Financial services professionals motivated by work-life balance

Finance professionals enjoying time away from work

Financial services professionals are motivated by more than just pay despite working the longest hours of any profession.

While 62% judge pay and benefits as ‘very important,’ around half also rate work-life balance and interesting or challenging work at a premium.

"A widespread conception is that many financial services professionals looking for a new job are driven solely by the attraction of a higher salary, a factor that has weighed heavily on how institutions have sought to recruit," said Matthew Crawford, Associate Director of Financial Services Recruitment at Robert Walters.

"However, other influences are at play, not least the motivation of being challenged and the fact that many financial services professionals attach a high value to a sensible work-life balance." 

In risk and compliance, the number giving good work-life balance a rating of ‘very important’ rises to 57%, though the figure drops to 38% within change management.

A widespread conception is that many financial services professionals looking for a new job are driven solely by the attraction of a higher salary however many financial services professionals attach a high value to a sensible work-life balance.

Working hours

At 47.7 hours, the survey confirms that the average working week in financial services is longer than in IT (43.4 hours), HR (44 hours), accountancy (44.4 hours), legal (45.6 hours) and sales (45.8 hours). Change management specialists put in the longest working weeks, clocking up an average of 48.4 hours.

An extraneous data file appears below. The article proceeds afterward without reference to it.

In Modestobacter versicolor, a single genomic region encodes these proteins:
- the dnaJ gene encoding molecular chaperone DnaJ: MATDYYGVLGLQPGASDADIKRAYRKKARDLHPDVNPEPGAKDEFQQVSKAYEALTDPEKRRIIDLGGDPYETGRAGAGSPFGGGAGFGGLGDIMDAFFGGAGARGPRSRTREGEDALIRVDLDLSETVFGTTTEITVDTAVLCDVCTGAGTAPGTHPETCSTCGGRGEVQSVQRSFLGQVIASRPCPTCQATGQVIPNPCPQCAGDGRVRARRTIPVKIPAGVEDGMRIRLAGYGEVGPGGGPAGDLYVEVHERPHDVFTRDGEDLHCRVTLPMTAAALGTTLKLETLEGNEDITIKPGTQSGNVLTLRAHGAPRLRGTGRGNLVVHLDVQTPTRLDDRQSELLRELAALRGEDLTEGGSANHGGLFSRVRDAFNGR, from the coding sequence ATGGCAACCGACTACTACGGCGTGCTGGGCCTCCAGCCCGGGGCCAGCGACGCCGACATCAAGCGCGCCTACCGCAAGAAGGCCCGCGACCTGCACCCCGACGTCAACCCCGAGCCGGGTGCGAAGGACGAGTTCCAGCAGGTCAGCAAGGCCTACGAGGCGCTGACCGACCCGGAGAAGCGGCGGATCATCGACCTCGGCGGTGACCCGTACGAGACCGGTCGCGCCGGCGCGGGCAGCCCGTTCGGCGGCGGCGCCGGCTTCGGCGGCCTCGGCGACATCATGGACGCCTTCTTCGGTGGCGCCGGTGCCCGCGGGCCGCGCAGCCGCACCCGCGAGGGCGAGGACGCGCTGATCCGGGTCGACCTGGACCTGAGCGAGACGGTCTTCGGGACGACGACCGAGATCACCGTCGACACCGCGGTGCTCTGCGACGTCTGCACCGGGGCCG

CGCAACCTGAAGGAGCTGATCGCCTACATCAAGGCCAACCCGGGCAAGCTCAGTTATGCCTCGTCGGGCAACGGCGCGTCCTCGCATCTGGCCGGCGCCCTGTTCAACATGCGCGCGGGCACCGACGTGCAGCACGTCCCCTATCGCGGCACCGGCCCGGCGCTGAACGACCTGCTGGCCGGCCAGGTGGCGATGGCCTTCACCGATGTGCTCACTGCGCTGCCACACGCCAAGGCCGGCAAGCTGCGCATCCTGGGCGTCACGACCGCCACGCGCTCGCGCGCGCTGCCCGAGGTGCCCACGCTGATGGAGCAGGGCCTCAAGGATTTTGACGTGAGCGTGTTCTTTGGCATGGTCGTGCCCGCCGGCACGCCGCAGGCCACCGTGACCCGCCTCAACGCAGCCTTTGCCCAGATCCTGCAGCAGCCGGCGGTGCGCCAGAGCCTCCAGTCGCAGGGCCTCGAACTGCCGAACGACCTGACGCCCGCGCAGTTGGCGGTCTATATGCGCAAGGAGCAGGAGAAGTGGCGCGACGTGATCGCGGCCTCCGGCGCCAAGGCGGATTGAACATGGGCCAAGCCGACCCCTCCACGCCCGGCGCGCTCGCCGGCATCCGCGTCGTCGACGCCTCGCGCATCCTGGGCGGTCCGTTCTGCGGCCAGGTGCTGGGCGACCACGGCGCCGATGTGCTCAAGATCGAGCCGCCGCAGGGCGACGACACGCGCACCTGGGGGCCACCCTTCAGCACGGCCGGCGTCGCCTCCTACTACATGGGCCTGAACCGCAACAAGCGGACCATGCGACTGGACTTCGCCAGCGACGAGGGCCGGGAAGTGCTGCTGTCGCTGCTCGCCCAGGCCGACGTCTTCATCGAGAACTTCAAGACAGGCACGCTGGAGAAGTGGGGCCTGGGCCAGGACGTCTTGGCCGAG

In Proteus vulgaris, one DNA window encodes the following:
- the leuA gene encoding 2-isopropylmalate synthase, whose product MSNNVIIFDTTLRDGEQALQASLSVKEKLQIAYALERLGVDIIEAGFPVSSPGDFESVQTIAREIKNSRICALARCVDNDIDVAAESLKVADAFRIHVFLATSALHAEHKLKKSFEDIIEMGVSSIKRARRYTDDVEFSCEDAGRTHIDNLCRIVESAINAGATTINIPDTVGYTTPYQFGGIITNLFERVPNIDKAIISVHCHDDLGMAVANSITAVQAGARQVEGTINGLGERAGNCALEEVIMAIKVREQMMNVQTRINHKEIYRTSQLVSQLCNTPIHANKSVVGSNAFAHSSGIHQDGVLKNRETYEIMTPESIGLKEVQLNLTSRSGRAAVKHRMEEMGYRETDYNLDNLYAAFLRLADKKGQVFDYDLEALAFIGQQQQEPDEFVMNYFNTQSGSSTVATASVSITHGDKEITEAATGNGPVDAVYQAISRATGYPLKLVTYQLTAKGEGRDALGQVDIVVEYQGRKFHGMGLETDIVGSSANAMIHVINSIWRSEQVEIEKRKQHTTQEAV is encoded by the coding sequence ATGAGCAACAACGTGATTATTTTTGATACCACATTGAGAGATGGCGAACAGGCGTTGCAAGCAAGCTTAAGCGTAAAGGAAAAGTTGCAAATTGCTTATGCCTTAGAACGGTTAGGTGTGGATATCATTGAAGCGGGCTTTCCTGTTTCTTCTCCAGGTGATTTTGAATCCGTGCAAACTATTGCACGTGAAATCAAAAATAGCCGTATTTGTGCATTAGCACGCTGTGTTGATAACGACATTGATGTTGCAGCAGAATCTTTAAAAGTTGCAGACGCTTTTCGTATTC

Overall, nearly half of all financial services professionals find themselves working at least 50 hours a week, compared to a national average of 31%.

Yet the survey does show some variations - while 55% of projects professionals work 50 or more hours a week, the same can be said for only one in five in compliance and 42% in risk. 

Autonomy prized

Financial services professionals are also more autonomous than other professionals, requiring less direct management from bosses to succeed. Only 25% rate feedback and encouragement from managers as ‘very important’ to job satisfaction, compared to 40% in HR and 36% in marketing.

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